2011-02-24 / Schools

Artificial turf coming to Oak Park High School’s football field

By Stephanie Bertholdo

Oak Park High School’s football field will soon be covered with artificial turf due to a joint agreement between the school’s athletic boosters and a West Valley soccer league.

The Oak Park Unified School District Board of Education voted 5-0 to allow Real So Cal/West Valley Soccer League to cover the field in artificial turf. In return, the soccer league gets to use the field for its weekend matches.

The initial $735,000 cost of the project, including materials and intallation, will be paid for by the Real So Cal group.

Assistant Principal Stewart McGugan said he visited several schools to compare the quality of artificial turf and found Real So Cal’s proposed product to be superior.

The material selected to replace the grass field School and many profession al stadiums across the country.

The new field will include an eight-year warranty. The 20-year contract between the league and the district includes stipulations for splitting costs for new material and maintenance fees after 10 years.

A reduction in school water bills was another reason to consider artificial turf, McGugan said. The current monthly water bill at the school is about $3,700, much of it used on the sports fields. Maintenance costs will be reduced as well, McGugan said.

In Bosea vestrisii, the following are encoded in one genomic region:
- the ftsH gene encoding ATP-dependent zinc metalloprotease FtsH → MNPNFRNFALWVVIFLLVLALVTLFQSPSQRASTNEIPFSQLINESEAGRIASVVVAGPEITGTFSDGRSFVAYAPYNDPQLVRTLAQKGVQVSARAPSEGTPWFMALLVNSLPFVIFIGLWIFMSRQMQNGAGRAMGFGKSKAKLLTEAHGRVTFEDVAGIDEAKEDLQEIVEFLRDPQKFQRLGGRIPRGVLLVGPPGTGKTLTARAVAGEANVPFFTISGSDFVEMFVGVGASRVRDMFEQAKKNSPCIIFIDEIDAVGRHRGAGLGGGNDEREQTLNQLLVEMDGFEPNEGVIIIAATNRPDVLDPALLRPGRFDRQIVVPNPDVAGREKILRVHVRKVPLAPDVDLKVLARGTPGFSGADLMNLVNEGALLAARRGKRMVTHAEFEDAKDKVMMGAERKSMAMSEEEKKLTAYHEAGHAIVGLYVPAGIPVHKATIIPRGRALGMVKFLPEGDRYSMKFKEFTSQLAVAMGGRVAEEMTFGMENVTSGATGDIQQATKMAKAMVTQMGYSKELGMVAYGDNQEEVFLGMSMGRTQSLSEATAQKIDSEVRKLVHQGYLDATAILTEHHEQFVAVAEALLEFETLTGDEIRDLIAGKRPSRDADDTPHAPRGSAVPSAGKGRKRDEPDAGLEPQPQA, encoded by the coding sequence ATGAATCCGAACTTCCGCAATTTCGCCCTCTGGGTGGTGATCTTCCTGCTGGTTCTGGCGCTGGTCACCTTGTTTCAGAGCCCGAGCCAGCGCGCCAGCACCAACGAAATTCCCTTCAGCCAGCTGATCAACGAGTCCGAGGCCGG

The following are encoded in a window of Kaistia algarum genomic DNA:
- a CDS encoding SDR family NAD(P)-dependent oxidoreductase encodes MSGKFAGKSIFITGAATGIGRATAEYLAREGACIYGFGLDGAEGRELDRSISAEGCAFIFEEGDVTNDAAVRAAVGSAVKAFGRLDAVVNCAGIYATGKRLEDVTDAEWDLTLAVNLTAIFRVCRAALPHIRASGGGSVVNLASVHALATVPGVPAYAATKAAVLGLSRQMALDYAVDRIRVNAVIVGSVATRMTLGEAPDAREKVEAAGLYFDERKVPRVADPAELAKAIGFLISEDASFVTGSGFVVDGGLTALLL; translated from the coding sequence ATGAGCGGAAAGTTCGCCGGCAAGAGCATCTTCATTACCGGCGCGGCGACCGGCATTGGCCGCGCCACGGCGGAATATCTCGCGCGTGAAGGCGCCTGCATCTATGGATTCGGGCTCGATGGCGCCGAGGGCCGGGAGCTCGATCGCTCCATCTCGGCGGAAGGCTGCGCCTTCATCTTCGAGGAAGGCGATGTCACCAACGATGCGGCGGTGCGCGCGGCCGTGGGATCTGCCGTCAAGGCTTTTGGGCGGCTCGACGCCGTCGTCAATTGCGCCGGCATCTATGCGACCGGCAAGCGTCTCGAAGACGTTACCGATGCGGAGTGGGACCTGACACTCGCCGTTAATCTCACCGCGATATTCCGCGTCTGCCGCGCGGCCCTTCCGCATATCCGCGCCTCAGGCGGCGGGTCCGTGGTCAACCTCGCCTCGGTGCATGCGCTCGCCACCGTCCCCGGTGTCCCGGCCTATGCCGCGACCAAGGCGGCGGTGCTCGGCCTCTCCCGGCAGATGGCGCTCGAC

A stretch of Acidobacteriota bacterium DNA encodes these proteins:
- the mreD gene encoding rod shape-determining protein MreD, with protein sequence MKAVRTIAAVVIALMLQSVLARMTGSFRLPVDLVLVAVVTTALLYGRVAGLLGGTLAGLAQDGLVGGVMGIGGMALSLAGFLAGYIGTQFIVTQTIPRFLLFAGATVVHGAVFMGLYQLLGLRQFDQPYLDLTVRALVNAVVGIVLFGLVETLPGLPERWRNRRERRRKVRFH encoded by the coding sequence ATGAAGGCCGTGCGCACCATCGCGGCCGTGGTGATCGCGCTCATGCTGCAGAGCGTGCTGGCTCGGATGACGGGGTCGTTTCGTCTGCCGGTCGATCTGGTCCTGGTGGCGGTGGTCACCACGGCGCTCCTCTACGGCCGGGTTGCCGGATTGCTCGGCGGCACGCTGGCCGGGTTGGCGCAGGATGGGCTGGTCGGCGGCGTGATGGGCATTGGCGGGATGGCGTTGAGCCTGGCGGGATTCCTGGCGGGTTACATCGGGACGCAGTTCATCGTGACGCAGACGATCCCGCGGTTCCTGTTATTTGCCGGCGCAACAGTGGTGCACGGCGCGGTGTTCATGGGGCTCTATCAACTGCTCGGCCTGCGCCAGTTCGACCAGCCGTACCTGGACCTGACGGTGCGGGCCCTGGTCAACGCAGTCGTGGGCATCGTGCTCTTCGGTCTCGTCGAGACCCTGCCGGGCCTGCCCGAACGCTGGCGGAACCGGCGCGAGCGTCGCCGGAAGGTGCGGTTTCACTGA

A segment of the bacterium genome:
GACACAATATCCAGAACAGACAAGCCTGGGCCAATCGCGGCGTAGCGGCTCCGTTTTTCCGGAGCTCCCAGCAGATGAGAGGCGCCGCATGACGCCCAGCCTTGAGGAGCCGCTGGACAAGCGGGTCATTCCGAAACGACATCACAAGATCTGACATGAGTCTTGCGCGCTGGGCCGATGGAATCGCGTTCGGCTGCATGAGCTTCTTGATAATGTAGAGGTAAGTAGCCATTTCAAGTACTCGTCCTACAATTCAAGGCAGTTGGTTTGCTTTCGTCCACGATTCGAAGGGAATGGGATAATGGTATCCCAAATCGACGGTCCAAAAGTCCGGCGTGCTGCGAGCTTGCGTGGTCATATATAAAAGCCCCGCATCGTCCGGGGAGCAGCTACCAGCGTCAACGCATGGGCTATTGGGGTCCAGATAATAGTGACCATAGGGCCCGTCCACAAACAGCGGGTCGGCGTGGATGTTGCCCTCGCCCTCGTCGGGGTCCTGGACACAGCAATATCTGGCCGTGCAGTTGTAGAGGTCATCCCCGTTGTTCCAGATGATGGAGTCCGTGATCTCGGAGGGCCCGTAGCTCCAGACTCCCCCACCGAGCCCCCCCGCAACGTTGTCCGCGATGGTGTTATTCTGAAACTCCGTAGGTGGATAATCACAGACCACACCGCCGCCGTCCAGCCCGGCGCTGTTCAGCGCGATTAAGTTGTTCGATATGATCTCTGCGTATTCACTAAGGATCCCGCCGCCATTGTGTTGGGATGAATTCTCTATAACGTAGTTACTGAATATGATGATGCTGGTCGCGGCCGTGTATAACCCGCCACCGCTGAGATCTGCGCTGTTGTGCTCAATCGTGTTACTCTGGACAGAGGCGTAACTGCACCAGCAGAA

Superintendent Tony Knight said the water savings alone made the contract a “great opportunity.”

The district spent $14,000 in 2009 to resod both fields, McGugan said. Fields are resodded about once every 10 years.

According to Oak Park Principal Kevin Buchanan, the cost to resod the upper and lower fields and update the irrigation system would cost $340,000 over 20 years. The cost for the artificial turf will be $200,000 in the same time period, but that cost is for the football field only.

McGugan said the league will also pay for installation of a new surface at the school’s high jump and shot put areas.

School board member Mary Pallant asked if the turf material was subject to mold and mildew. Buchanan said no, adding that the turf does require maintenance. Occasionally—mostly during the summer months—the field would require a hosing down because the material gets hot. A grooming machine, which is included in the deal, will be used to periodically sweep and “fluff” the field.

Board President Barbara Laifman asked about safety and liability if a person were to be injured on the field. McGugan said there was more chance of injury with a grass field; rubber-based lawns cushion the impact of falls.

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